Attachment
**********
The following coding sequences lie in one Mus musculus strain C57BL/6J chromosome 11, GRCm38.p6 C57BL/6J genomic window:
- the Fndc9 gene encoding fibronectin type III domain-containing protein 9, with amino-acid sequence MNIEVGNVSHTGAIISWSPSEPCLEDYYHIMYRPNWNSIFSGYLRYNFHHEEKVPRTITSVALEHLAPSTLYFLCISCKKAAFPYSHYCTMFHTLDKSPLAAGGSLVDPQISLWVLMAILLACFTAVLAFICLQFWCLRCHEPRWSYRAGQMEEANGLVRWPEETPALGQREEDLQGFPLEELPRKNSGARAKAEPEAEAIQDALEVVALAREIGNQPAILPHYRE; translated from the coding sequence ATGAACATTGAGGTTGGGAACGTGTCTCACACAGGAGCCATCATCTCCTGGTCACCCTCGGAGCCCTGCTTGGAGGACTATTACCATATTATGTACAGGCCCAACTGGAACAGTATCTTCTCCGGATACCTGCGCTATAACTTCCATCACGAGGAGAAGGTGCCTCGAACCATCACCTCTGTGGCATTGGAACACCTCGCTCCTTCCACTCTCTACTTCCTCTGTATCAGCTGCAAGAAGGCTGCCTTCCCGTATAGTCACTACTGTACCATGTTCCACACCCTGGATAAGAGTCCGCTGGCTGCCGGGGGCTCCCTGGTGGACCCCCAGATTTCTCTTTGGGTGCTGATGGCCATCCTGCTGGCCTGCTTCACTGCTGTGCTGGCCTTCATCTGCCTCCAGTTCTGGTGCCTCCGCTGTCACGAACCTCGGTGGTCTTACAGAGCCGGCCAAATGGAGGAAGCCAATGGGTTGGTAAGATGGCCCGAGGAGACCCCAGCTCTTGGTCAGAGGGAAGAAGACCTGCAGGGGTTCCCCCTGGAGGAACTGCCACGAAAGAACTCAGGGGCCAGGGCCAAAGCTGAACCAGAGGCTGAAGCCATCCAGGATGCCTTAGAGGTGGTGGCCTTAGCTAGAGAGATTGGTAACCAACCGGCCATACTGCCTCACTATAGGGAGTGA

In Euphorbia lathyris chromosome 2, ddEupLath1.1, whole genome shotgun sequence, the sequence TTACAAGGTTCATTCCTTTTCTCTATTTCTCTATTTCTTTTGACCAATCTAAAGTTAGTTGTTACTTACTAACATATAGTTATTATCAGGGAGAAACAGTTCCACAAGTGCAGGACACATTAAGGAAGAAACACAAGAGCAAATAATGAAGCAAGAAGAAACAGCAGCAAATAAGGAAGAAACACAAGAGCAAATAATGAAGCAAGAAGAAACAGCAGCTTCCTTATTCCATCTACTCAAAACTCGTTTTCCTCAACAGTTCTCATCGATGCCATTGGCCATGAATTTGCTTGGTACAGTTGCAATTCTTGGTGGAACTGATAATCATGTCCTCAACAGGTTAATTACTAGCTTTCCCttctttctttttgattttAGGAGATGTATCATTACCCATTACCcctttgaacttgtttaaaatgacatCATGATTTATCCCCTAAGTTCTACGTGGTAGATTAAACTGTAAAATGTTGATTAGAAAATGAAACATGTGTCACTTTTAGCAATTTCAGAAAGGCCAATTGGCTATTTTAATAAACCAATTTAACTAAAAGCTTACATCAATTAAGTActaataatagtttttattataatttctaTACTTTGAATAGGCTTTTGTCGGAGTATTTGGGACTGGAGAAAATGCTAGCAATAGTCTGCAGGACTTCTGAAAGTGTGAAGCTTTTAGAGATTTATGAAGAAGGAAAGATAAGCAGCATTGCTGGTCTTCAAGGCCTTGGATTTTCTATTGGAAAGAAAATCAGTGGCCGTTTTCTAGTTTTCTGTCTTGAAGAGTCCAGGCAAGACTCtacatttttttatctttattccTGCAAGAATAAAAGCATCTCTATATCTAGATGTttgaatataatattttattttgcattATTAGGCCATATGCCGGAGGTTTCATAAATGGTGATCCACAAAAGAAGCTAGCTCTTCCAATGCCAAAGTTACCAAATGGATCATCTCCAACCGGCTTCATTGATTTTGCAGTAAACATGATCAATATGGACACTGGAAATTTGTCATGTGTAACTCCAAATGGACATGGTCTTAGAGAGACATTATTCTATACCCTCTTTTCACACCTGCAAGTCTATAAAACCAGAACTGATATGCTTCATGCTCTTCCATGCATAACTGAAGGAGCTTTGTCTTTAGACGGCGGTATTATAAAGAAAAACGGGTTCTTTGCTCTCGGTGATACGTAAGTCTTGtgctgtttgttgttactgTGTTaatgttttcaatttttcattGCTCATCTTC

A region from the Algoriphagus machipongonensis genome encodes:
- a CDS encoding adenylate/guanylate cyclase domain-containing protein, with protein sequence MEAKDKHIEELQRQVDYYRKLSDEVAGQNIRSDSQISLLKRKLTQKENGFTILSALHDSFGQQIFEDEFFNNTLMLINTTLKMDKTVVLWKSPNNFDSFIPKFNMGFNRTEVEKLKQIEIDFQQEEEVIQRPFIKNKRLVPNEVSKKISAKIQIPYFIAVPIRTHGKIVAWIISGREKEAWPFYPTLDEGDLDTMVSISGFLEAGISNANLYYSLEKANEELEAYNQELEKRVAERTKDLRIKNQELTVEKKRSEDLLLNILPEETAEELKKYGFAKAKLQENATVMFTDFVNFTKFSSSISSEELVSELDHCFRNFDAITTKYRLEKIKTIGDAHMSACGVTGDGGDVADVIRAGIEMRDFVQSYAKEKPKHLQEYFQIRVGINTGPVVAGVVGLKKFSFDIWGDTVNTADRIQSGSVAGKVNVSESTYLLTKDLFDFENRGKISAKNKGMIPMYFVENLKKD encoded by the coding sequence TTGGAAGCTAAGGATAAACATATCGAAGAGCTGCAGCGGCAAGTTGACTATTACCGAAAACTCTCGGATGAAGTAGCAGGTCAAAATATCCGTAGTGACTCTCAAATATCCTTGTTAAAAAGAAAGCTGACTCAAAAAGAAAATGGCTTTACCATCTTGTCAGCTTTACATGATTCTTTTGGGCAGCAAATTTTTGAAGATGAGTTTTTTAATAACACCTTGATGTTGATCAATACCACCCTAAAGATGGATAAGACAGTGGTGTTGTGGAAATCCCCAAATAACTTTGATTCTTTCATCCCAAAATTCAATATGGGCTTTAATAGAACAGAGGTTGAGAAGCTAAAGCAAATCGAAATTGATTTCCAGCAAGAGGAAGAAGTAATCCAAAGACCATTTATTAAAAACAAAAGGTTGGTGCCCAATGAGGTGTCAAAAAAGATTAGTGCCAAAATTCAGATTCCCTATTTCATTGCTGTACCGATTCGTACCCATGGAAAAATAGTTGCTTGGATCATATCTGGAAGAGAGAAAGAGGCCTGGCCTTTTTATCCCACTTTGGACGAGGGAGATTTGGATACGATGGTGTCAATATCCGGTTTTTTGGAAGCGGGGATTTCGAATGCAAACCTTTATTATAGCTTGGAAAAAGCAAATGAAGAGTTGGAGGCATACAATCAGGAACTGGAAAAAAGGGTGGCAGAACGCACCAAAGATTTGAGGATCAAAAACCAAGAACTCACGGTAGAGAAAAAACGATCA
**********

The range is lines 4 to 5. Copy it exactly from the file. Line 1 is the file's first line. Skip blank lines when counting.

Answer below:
A region from the Algoriphagus machipongonensis genome encodes:
- a CDS encoding adenylate/guanylate cyclase domain-containing protein, with protein sequence MEAKDKHIEELQRQVDYYRKLSDEVAGQNIRSDSQISLLKRKLTQKENGFTILSALHDSFGQQIFEDEFFNNTLMLINTTLKMDKTVVLWKSPNNFDSFIPKFNMGFNRTEVEKLKQIEIDFQQEEEVIQRPFIKNKRLVPNEVSKKISAKIQIPYFIAVPIRTHGKIVAWIISGREKEAWPFYPTLDEGDLDTMVSISGFLEAGISNANLYYSLEKANEELEAYNQELEKRVAERTKDLRIKNQELTVEKKRSEDLLLNILPEETAEELKKYGFAKAKLQENATVMFTDFVNFTKFSSSISSEELVSELDHCFRNFDAITTKYRLEKIKTIGDAHMSACGVTGDGGDVADVIRAGIEMRDFVQSYAKEKPKHLQEYFQIRVGINTGPVVAGVVGLKKFSFDIWGDTVNTADRIQSGSVAGKVNVSESTYLLTKDLFDFENRGKISAKNKGMIPMYFVENLKKD encoded by the coding sequence TTGGAAGCTAAGGATAAACATATCGAAGAGCTGCAGCGGCAAGTTGACTATTACCGAAAACTCTCGGATGAAGTAGCAGGTCAAAATATCCGTAGTGACTCTCAAATATCCTTGTTAAAAAGAAAGCTGACTCAAAAAGAAAATGGCTTTACCATCTTGTCAGCTTTACATGATTCTTTTGGGCAGCAAATTTTTGAAGATGAGTTTTTTAATAACACCTTGATGTTGATCAATACCACCCTAAAGATGGATAAGACAGTGGTGTTGTGGAAATCCCCAAATAACTTTGATTCTTTCATCCCAAAATTCAATATGGGCTTTAATAGAACAGAGGTTGAGAAGCTAAAGCAAATCGAAATTGATTTCCAGCAAGAGGAAGAAGTAATCCAAAGACCATTTATTAAAAACAAAAGGTTGGTGCCCAATGAGGTGTCAAAAAAGATTAGTGCCAAAATTCAGATTCCCTATTTCATTGCTGTACCGATTCGTACCCATGGAAAAATAGTTGCTTGGATCATATCTGGAAGAGAGAAAGAGGCCTGGCCTTTTTATCCCACTTTGGACGAGGGAGATTTGGATACGATGGTGTCAATATCCGGTTTTTTGGAAGCGGGGATTTCGAATGCAAACCTTTATTATAGCTTGGAAAAAGCAAATGAAGAGTTGGAGGCATACAATCAGGAACTGGAAAAAAGGGTGGCAGAACGCACCAAAGATTTGAGGATCAAAAACCAAGAACTCACGGTAGAGAAAAAACGATCA